Monday, December 26, 2005

JC in the OP

I just finished an Ethics course in which we read some readings from John Rawls’ A Theory of Justice. Rawls proposes that all social justice should be decide in the original position, or as my ethics professor called it, the OP. In the OP, people are blind to their individual circumstances…They don’t know if they are black or white, rich or poor, male or female and so forth. Because of this blindness, when deciding terms for social justice, people in the OP will agree to terms that are as close to equal as possible. Rawls also has a principle called the difference principle, where no inequality can exist without it benefiting the lesser advantaged.

It’s probably because my Ethics professor used so many acronyms that it occurred to me when I saw a JC bumper sticker to place Jesus Christ in the OP. I’m not big on Christianity, but my theory is that if Jesus Christ was deciding principles in the original position, the crucifixion would have never occurred. Jesus would have been blind to the fact that he was the son of God in the OP, and would therefore simply choose equal principles, not principles that would have subjected someone to being a martyr for the greater good, as a Utilitarian might do.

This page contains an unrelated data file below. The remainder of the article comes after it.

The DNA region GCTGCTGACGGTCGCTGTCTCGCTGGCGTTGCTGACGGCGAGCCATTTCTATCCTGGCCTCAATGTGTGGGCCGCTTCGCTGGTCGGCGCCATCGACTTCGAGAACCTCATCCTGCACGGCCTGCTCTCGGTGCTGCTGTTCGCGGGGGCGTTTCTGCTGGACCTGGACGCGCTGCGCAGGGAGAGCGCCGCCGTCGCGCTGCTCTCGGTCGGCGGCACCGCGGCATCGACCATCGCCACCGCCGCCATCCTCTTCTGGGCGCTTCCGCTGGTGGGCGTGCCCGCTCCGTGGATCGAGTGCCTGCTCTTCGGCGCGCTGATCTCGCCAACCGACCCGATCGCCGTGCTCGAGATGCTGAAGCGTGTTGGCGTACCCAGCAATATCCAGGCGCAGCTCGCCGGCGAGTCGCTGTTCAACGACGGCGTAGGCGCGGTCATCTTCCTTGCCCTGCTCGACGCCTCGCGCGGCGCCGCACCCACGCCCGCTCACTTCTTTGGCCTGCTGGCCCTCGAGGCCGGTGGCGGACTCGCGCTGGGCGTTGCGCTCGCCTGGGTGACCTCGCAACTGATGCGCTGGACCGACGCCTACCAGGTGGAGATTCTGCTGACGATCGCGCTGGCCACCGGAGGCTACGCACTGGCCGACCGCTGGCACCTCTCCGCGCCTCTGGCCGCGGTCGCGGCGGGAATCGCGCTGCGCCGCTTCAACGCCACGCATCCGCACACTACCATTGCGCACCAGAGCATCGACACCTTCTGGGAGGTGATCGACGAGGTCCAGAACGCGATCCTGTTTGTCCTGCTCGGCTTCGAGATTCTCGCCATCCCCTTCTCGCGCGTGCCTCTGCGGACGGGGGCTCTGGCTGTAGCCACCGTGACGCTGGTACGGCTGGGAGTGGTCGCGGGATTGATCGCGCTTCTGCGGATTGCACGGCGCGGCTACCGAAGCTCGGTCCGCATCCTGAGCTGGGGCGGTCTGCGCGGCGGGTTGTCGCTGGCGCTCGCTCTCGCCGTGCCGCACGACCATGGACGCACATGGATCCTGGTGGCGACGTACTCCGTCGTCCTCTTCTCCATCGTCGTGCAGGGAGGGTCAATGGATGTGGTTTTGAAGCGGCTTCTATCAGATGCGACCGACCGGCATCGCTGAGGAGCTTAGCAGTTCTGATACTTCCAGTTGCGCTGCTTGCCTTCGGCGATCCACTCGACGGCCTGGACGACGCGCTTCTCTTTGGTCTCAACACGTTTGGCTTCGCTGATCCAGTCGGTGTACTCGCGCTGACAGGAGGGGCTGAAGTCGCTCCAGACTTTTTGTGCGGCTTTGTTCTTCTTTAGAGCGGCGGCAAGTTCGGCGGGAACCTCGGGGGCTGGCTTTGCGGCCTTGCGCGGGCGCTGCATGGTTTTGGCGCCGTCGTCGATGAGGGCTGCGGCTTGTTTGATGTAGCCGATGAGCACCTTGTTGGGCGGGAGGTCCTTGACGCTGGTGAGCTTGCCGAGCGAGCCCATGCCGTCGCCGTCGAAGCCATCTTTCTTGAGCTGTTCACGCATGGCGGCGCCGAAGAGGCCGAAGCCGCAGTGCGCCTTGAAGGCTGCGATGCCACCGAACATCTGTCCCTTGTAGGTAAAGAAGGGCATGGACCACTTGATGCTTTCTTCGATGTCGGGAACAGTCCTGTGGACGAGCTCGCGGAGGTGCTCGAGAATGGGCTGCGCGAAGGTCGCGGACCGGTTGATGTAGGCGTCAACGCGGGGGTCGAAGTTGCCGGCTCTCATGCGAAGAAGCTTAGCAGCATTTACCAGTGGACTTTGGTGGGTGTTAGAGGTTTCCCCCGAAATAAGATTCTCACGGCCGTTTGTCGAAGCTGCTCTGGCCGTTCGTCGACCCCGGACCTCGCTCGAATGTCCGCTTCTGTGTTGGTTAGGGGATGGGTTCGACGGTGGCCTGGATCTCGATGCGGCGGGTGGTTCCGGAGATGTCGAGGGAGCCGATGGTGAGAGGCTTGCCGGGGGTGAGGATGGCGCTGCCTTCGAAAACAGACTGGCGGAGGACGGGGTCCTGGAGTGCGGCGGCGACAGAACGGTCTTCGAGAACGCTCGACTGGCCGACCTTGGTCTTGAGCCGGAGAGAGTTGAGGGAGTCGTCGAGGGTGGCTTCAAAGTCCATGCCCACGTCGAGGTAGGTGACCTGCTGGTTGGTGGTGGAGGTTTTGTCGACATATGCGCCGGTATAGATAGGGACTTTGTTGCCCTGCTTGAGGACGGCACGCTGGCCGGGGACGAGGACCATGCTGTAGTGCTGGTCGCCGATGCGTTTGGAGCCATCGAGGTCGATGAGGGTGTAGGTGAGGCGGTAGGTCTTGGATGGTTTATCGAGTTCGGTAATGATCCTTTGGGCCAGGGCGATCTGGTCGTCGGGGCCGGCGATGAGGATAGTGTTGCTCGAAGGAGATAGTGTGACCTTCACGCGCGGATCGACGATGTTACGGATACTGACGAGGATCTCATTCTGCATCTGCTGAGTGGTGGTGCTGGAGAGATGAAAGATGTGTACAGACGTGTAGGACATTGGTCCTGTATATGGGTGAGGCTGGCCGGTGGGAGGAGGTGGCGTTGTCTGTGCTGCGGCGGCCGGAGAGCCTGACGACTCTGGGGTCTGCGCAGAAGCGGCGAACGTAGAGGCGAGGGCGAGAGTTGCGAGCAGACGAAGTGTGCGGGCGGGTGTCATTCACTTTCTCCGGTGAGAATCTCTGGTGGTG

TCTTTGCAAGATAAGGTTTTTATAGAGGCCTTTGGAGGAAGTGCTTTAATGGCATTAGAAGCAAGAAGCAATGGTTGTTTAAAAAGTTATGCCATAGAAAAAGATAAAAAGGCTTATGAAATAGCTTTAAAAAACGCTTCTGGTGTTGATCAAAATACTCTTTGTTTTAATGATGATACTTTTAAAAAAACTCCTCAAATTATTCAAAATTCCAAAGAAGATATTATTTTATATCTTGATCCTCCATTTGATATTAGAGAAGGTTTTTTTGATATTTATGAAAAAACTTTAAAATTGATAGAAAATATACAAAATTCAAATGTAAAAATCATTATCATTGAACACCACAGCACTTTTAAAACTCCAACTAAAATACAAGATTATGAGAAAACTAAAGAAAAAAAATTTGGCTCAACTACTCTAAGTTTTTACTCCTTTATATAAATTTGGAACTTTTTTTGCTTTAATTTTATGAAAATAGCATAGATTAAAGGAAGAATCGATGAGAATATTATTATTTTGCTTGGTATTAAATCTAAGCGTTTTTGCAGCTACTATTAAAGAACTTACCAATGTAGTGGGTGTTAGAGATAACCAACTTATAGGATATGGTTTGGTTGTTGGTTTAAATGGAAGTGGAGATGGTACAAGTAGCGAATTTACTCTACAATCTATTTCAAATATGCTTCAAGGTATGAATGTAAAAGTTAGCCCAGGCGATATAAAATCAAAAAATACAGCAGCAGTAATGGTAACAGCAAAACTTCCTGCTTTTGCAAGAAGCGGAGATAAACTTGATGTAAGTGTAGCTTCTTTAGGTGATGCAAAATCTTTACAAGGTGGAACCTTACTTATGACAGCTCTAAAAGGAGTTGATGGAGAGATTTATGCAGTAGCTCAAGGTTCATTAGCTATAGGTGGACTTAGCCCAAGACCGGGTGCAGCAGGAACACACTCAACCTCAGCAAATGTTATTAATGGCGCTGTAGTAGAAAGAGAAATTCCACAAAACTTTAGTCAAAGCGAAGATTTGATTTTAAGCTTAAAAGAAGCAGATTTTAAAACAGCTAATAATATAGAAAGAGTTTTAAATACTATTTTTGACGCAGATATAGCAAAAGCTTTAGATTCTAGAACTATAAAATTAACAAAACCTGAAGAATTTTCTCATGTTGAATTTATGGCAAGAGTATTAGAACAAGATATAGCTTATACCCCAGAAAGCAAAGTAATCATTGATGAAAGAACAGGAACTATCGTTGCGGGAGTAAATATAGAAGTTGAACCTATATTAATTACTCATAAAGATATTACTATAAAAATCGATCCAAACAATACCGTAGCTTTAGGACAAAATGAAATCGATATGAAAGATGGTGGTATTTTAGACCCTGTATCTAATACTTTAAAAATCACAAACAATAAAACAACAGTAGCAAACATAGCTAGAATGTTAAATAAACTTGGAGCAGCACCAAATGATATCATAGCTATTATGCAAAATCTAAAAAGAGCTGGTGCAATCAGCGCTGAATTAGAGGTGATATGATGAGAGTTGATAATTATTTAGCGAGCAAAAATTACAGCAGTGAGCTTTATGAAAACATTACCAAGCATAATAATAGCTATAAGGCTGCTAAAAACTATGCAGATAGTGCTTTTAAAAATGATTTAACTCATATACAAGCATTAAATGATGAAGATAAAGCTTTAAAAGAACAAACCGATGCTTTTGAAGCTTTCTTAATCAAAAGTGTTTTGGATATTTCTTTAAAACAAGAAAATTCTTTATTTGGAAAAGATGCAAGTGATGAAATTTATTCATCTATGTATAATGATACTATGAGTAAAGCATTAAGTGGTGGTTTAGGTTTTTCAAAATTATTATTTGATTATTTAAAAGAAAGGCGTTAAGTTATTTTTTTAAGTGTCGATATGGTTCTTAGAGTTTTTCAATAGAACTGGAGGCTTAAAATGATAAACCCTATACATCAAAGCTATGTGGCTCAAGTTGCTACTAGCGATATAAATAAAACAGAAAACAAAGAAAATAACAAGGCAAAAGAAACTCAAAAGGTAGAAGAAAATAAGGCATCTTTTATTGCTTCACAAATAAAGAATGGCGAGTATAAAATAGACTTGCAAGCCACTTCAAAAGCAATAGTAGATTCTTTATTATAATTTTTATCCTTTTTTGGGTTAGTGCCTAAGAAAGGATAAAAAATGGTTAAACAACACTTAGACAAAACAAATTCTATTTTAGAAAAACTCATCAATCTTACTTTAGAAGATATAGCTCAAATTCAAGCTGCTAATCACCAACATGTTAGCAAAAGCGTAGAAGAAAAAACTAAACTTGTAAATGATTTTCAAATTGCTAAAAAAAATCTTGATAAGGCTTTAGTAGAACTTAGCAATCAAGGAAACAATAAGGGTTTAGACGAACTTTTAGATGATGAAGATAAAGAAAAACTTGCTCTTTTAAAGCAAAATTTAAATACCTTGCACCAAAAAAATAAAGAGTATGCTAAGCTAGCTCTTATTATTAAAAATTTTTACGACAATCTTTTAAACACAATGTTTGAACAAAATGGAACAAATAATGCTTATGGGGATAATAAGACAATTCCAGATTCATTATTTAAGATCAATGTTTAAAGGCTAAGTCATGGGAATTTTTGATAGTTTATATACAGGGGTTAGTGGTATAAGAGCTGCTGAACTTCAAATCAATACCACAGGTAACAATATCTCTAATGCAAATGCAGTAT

Thursday, December 22, 2005


The first time it was like pine-
the sterile smell snuck into
the house disguised as mother
and collapsed on the sofa.
Crowding the room with unconsciousness
and the faintest scent of Opium.

Later, it was a photographer I dated
for two months who took a picture of Bombay
for a magazine ad and took refrigerator acid that
dissolved on his tongue like
West Bend diamonds.

Lime poetry readings,
David Lehman martinis...
a graduate student named Zeke,
East side tree sap
tonic and ice
tonic and ice, tonic and ice…

Wednesday, December 21, 2005

Saxophones always remind
me of New York City, even though
I’ve never been there.
Perhaps an immigrant plays
his saxophone at night – echoing and
dancing among the city lights in
lonely thick soprano tones,
in a place rich with
dreams and saxophones.

Tuesday, December 20, 2005

Cod Liver

I keep leaving the p out of hapiness.
When it's time to change the laundry,
I open the fridge. Omega-3 fatty acids
come from game meat or fish,
Eat well, live long…
and repair the lapsed synapse.

Monday, December 19, 2005

A Holiday Poem

Every year
the year goes by like